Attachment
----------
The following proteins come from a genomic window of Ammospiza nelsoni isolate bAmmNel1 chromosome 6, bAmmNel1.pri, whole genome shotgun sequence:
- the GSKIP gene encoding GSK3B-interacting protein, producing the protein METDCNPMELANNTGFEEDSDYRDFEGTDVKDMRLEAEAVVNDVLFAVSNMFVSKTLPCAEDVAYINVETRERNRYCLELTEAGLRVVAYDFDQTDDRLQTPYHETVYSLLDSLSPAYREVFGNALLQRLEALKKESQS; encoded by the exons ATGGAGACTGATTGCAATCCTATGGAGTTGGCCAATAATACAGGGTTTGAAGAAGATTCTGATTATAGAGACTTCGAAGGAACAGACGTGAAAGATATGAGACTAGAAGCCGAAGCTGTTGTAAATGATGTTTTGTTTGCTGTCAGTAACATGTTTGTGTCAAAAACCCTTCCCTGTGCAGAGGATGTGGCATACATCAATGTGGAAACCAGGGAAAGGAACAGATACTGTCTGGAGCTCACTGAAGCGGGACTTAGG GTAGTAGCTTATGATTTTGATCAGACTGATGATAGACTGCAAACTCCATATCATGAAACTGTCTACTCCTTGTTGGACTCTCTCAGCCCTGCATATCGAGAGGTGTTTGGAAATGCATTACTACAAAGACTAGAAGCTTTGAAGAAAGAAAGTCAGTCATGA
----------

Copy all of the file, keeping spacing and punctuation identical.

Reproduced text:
The following proteins come from a genomic window of Ammospiza nelsoni isolate bAmmNel1 chromosome 6, bAmmNel1.pri, whole genome shotgun sequence:
- the GSKIP gene encoding GSK3B-interacting protein, producing the protein METDCNPMELANNTGFEEDSDYRDFEGTDVKDMRLEAEAVVNDVLFAVSNMFVSKTLPCAEDVAYINVETRERNRYCLELTEAGLRVVAYDFDQTDDRLQTPYHETVYSLLDSLSPAYREVFGNALLQRLEALKKESQS; encoded by the exons ATGGAGACTGATTGCAATCCTATGGAGTTGGCCAATAATACAGGGTTTGAAGAAGATTCTGATTATAGAGACTTCGAAGGAACAGACGTGAAAGATATGAGACTAGAAGCCGAAGCTGTTGTAAATGATGTTTTGTTTGCTGTCAGTAACATGTTTGTGTCAAAAACCCTTCCCTGTGCAGAGGATGTGGCATACATCAATGTGGAAACCAGGGAAAGGAACAGATACTGTCTGGAGCTCACTGAAGCGGGACTTAGG GTAGTAGCTTATGATTTTGATCAGACTGATGATAGACTGCAAACTCCATATCATGAAACTGTCTACTCCTTGTTGGACTCTCTCAGCCCTGCATATCGAGAGGTGTTTGGAAATGCATTACTACAAAGACTAGAAGCTTTGAAGAAAGAAAGTCAGTCATGA